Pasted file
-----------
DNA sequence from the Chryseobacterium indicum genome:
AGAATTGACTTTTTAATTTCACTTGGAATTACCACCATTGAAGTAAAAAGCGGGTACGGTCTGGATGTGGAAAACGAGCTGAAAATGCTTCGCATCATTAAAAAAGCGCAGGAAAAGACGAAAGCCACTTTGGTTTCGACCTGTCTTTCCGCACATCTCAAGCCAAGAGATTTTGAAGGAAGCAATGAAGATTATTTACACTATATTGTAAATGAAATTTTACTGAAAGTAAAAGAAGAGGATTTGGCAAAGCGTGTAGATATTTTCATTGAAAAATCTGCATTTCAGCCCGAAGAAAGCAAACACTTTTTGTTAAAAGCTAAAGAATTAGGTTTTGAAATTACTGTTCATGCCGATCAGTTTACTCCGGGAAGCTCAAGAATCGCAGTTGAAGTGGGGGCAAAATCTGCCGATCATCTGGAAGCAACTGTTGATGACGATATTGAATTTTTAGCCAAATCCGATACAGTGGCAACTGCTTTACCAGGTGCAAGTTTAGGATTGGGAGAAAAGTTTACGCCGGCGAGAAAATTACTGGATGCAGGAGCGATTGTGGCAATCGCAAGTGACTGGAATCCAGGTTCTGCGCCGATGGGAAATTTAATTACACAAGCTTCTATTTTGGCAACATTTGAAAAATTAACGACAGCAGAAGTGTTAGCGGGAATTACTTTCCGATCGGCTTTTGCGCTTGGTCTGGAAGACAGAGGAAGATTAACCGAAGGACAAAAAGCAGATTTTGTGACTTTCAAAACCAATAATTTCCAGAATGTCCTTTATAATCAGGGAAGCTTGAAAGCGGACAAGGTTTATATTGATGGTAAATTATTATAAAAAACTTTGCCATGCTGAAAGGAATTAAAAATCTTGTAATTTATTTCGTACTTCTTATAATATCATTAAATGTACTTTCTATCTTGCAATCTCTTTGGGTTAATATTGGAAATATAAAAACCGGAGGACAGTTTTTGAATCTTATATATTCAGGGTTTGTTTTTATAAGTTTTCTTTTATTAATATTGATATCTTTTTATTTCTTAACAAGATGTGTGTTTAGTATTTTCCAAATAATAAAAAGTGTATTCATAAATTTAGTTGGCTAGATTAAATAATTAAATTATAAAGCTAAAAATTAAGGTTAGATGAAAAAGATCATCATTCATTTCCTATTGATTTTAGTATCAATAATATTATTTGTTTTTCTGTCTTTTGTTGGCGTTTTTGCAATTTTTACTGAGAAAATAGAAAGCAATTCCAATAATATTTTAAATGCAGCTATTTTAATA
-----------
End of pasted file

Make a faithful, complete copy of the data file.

DNA sequence from the Chryseobacterium indicum genome:
AGAATTGACTTTTTAATTTCACTTGGAATTACCACCATTGAAGTAAAAAGCGGGTACGGTCTGGATGTGGAAAACGAGCTGAAAATGCTTCGCATCATTAAAAAAGCGCAGGAAAAGACGAAAGCCACTTTGGTTTCGACCTGTCTTTCCGCACATCTCAAGCCAAGAGATTTTGAAGGAAGCAATGAAGATTATTTACACTATATTGTAAATGAAATTTTACTGAAAGTAAAAGAAGAGGATTTGGCAAAGCGTGTAGATATTTTCATTGAAAAATCTGCATTTCAGCCCGAAGAAAGCAAACACTTTTTGTTAAAAGCTAAAGAATTAGGTTTTGAAATTACTGTTCATGCCGATCAGTTTACTCCGGGAAGCTCAAGAATCGCAGTTGAAGTGGGGGCAAAATCTGCCGATCATCTGGAAGCAACTGTTGATGACGATATTGAATTTTTAGCCAAATCCGATACAGTGGCAACTGCTTTACCAGGTGCAAGTTTAGGATTGGGAGAAAAGTTTACGCCGGCGAGAAAATTACTGGATGCAGGAGCGATTGTGGCAATCGCAAGTGACTGGAATCCAGGTTCTGCGCCGATGGGAAATTTAATTACACAAGCTTCTATTTTGGCAACATTTGAAAAATTAACGACAGCAGAAGTGTTAGCGGGAATTACTTTCCGATCGGCTTTTGCGCTTGGTCTGGAAGACAGAGGAAGATTAACCGAAGGACAAAAAGCAGATTTTGTGACTTTCAAAACCAATAATTTCCAGAATGTCCTTTATAATCAGGGAAGCTTGAAAGCGGACAAGGTTTATATTGATGGTAAATTATTATAAAAAACTTTGCCATGCTGAAAGGAATTAAAAATCTTGTAATTTATTTCGTACTTCTTATAATATCATTAAATGTACTTTCTATCTTGCAATCTCTTTGGGTTAATATTGGAAATATAAAAACCGGAGGACAGTTTTTGAATCTTATATATTCAGGGTTTGTTTTTATAAGTTTTCTTTTATTAATATTGATATCTTTTTATTTCTTAACAAGATGTGTGTTTAGTATTTTCCAAATAATAAAAAGTGTATTCATAAATTTAGTTGGCTAGATTAAATAATTAAATTATAAAGCTAAAAATTAAGGTTAGATGAAAAAGATCATCATTCATTTCCTATTGATTTTAGTATCAATAATATTATTTGTTTTTCTGTCTTTTGTTGGCGTTTTTGCAATTTTTACTGAGAAAATAGAAAGCAATTCCAATAATATTTTAAATGCAGCTATTTTAATA